You were able to put into words what I wasn’t able to about my Fitzie. Like you, it came down to me having to make the decision in February, and it was definitely one of the top three hardest things I have ever had to do. They just grab ahold of our hearts and never let go. Hugs to you Shari.


  3. Meg says:

    Words to live by, inspired by your dog. I love it.
    I am sorry for your loss but you gained so much with Murray in your life. Probably would not change a thing.
    Thank you for sharing.


  4. Susan Gruber says:

    What a wonderful tribute to Murray. I know how difficult it is to have to say goodbye to our furry family members. Sending you hugs and keep his memories close to your heart. XO


  5. Sam Butcher says:

    Nice piece Shari. Very fitting. As I tell myself when I lose a canine friend – dogs are not supposed to live as long as we do, and, when you are ready there will be another dog waiting to receive and return the love.


    • Shari says:

      Thanks Sam. We still have Melby who will be more than happy to receive double the love now. And there is always a chance of a new dog (if only I could convince that guy of mine)


  6. Kathleen Horvath says:

    So sorry for your loss and that of your family’s of Murray………..I dread the day I will lose my cat Nala or be faced with the decision to call my Vet. What lovely detailed tribute. Wishing you the very best this Holiday season.

    Liked by 1 person

    • Shari says:

      Thanks Kathleen. Good to hear from you! Yes, it is hard, I have watched others go through it and all I can say is so many of us can relate and be a source of comfort. A Happy Holiday season to you too!


  7. Inga Finks says:

    You put into beautiful words everything that I felt when I had to put Zeke to rest. It was one of the most painful things I had to endure. He will always be in my heart. Getting the news about Murray made me so sad and teary. My fondest memories are of Zeke and Murray cavorting in your yard. They truly loved each other. Perhaps they will find each other on the other side of the rainbow.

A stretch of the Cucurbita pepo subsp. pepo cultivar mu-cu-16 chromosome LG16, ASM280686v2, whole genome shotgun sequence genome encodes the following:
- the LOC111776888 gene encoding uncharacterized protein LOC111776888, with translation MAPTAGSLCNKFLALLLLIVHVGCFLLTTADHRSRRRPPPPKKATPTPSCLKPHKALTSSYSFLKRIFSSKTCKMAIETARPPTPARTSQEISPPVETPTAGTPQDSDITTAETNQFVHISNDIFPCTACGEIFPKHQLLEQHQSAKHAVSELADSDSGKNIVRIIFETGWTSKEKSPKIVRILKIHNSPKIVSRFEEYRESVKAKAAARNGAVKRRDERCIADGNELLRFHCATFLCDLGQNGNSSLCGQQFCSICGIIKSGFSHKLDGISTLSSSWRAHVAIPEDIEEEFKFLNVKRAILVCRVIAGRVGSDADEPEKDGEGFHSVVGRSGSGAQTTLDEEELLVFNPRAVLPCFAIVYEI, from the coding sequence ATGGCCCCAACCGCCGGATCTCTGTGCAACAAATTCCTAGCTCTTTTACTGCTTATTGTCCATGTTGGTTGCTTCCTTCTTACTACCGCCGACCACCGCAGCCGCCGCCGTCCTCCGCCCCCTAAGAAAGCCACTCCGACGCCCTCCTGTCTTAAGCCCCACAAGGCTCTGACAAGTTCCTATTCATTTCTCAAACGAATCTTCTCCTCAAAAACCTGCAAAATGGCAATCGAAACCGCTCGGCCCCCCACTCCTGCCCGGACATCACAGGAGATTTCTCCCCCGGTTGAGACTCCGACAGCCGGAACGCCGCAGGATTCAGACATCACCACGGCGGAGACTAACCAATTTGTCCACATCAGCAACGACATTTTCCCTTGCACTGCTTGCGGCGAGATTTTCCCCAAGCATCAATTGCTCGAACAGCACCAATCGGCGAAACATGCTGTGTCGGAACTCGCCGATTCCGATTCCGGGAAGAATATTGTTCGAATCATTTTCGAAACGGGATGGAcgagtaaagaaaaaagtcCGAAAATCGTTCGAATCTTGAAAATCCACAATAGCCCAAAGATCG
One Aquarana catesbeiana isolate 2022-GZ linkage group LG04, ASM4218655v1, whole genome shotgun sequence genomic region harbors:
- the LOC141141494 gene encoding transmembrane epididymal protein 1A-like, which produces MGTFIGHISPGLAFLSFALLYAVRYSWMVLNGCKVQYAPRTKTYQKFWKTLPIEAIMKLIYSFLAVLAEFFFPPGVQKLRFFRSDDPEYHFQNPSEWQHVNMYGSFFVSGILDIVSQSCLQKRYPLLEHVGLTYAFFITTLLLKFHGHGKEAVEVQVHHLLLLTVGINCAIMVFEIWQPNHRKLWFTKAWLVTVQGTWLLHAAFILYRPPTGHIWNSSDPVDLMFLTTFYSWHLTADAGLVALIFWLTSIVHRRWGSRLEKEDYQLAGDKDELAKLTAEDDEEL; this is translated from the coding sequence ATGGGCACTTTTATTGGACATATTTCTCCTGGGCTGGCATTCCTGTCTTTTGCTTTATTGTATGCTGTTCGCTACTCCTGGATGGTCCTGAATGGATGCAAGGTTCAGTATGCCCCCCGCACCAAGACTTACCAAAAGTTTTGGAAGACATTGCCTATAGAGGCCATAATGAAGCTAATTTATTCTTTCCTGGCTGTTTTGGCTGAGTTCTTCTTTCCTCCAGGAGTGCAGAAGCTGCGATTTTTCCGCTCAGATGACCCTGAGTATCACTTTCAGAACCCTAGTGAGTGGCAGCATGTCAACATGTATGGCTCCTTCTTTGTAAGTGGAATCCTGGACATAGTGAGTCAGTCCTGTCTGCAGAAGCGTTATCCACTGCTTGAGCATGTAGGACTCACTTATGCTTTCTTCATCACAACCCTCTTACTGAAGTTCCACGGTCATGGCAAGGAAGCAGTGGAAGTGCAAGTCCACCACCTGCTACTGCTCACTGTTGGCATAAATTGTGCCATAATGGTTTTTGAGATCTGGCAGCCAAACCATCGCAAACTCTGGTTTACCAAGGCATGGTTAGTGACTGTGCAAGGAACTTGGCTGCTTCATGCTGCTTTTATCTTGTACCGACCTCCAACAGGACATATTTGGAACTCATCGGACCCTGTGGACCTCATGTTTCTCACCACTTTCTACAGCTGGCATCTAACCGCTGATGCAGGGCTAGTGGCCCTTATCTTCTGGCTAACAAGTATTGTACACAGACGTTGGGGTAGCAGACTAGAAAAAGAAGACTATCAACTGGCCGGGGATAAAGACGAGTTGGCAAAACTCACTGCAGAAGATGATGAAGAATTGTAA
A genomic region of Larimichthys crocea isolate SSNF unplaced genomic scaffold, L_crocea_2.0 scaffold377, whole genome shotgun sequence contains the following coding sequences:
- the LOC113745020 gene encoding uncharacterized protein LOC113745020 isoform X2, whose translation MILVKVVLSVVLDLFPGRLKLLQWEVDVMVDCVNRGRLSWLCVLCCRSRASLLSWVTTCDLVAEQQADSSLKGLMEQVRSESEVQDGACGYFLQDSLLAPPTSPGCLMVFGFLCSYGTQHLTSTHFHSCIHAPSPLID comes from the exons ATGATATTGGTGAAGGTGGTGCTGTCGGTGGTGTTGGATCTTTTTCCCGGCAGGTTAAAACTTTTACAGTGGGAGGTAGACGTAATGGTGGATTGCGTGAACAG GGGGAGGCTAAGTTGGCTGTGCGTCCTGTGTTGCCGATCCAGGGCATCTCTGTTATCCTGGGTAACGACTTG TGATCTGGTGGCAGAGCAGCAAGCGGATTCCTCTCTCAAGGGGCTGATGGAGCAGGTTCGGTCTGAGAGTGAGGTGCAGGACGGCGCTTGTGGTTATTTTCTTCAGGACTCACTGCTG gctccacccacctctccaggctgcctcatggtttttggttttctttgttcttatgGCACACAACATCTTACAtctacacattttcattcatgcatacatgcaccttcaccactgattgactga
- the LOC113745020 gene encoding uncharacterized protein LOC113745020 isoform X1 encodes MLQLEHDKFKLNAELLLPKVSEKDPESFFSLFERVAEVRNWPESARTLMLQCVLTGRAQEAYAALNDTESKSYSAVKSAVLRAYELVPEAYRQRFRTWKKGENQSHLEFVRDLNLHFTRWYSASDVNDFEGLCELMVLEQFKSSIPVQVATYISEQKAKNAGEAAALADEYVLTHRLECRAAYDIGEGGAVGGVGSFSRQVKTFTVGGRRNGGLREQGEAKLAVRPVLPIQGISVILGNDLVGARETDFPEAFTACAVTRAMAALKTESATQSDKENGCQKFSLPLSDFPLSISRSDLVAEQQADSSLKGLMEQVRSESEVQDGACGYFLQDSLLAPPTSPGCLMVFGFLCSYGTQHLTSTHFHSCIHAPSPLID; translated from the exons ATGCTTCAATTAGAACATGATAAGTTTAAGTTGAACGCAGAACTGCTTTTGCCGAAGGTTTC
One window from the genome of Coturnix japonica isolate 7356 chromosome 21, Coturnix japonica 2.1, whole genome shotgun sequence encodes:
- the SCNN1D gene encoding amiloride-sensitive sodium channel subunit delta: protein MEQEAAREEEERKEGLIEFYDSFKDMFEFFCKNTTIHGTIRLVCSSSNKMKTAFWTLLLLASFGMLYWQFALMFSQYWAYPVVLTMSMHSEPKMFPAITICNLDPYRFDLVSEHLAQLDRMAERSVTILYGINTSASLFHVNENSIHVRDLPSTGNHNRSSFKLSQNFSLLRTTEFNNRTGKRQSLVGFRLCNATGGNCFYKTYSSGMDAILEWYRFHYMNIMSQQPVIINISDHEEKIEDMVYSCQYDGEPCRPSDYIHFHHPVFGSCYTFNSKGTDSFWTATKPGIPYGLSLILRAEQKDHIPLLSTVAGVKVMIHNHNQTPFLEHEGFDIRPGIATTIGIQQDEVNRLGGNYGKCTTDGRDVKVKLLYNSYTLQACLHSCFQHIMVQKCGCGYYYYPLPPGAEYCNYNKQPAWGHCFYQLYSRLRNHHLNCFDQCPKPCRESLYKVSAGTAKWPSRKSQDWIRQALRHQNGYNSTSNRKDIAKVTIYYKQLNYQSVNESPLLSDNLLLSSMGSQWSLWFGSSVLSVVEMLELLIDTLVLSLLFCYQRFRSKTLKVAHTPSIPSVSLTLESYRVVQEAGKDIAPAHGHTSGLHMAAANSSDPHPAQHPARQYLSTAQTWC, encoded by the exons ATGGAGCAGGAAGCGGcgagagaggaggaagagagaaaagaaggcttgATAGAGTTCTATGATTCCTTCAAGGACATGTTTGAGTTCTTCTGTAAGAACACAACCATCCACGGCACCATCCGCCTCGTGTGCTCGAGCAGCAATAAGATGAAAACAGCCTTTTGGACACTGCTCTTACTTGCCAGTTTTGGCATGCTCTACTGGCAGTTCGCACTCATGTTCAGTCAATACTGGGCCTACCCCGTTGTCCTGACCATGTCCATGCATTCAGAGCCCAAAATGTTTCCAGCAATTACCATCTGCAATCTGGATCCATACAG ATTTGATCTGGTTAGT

8. Paul Berman says:

    Murray was my friend.Whenever I visited in Marblehead he always greeted with a wonderful bark and a tail wag. If I stayed overnight,he would scratch on the door of my room to say good morning.Even recently he showed me his wagging tail and joined me for breakfast hoping to share in my meal even though he had lost most of his sight and hearing.It is hard to say goodbye to my friend and I will miss him!

    Liked by 1 person

  9. simonroma says:

    How sweet, thanks for sharing.


  10. Jennifer Allison says:

    This was a really nice tribute to Murray. Having just gone through this with Bozey only a few days before, I can relate to the sadness you feel. He was such a cute dog and giving him the dignity he deserved was the right decision. You were lucky to have each other.


  11. foxman2345 says:

    This was a really nice tribute to Murray. Having just gone through this with Bozey only a few days before, I know how sad it is. He was such a cute dog and deserved the dignity you gave him. You’ll always cherish the great memories of him. In this very big world, you were lucky to find each other. Jen


  12. simonroma says:

    Lovely sad story thanks!!